When $500 means more than money

herb-kohlThere’s a feel good story making the rounds in the sporting world and I feel compelled to write a blog about it. The owner of the Milwaukee Bucks sold the team for $550 million after having purchased it for $18 million in 1985. That’s a good return on his investment to say the least. That’s not the nice part of the story although it is certainly good for Mr. Herb Kohl.

Mr. Kohl was a rather reluctant purchaser back in 1985 only agreeing to buy the team to keep it in Wisconsin. They were at the time playing in the smallest arena in the league and no other local investors were stepping forward. Eventually a new arena, the Bradley Center, was donated by a local couple.

There was much pressure over the years to sell the team for a lot of money to investors in larger cities who hoped to move the team but Mr. Kohl refused to make such sales even spurning a very generous offer from Michael Jordan’s group. He didn’t have much success as an owner during his years and Bucks won no championships and often did not make the playoffs. This past season they finished with the worst record in the league.

Mr. Kohl agreed to sell the team to a pair of investors from New York who have pledged to keep the team in Milwaukee. It seems likely he could have sold it for more to other investors who wanted to move the team to a larger city where profits would likely be higher. He chose not to do so.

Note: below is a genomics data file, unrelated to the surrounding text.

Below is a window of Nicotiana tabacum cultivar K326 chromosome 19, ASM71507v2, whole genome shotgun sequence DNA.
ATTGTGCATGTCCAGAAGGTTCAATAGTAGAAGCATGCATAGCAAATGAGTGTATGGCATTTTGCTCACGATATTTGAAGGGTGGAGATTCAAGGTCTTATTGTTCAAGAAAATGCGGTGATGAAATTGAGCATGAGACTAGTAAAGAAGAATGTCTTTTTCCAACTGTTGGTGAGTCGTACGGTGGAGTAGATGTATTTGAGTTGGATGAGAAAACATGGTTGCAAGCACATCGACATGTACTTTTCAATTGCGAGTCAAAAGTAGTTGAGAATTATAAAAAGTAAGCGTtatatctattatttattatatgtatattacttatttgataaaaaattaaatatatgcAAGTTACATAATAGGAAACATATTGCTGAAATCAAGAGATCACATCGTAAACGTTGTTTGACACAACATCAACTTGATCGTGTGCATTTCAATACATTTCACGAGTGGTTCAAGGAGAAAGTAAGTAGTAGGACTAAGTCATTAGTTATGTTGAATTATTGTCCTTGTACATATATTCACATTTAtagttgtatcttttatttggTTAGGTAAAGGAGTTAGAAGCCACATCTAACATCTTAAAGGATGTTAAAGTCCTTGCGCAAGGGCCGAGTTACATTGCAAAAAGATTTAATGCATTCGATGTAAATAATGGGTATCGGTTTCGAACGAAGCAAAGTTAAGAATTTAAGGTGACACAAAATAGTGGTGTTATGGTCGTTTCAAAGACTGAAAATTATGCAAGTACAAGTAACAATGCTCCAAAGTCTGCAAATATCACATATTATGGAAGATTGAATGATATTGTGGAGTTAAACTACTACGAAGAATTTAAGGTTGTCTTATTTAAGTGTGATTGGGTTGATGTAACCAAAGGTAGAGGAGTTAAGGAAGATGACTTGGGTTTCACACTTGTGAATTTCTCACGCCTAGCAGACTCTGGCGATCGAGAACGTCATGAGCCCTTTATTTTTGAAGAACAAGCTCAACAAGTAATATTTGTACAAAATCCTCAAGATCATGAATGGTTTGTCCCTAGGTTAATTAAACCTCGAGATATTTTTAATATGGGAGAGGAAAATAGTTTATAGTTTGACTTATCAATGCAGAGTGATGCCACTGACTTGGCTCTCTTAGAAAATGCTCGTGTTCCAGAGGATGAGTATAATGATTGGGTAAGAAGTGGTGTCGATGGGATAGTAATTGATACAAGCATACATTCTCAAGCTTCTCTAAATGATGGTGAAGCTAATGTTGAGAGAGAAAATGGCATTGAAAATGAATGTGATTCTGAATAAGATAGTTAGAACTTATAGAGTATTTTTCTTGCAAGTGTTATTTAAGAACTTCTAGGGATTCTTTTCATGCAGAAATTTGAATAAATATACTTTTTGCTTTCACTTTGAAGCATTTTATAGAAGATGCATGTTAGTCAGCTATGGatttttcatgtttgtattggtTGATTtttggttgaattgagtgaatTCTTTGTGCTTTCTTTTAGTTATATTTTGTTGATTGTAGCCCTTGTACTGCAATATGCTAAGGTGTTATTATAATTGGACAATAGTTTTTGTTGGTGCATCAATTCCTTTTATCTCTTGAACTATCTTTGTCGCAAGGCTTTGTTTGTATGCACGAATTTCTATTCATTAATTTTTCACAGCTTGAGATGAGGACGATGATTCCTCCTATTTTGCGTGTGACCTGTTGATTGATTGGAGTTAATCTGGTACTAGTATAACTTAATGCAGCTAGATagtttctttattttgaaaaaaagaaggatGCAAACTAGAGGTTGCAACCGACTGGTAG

All that is really just background to the nice part of the story.

After the sale in which Mr. Kohl realized a very nice profit of $532 million for a 39 year investment he decided to send each of the employees of the Bradley Center a check for $500.

I know the cynics out there will suggest the amount is small compared to his profit but I don’t see it as such. Judging by the reactions of those who received the money; from the president and CEO of the building to an usher, they don’t think so either.

The employees of the BMO Harris Bradley Center are like family to Senator Kohl, and this was a way for him to demonstrate his appreciation.

I am not quick to shed tears. I sat there and shed tears for maybe five to 10 minutes because nobody just walks up, gives you $500.

I think the main trap that those of us who like to quote Ayn Rand fall into is equating money to achievement. They think Mr. Kohl should be praised for making so much money. It’s fine and good that Mr. Kohl made all that money but his real goal was to keep the team in his city and provide entertainment for the fans. It’s a real shame that the Bucks weren’t better under his stewardship.

Mr. Kohl didn’t buy the team because he loved basketball. He didn’t purchase them to make any money. He did it to keep them in his town. He did it because it was the right thing for him to do. It ended up being the financially right thing for him as well. Funny how that happened, isn’t it?

Tom Liberman
Sword and Sorcery fantasy with a Libertarian Ideology
Current Release: The Broken Throne
Next Release: The Black Sphere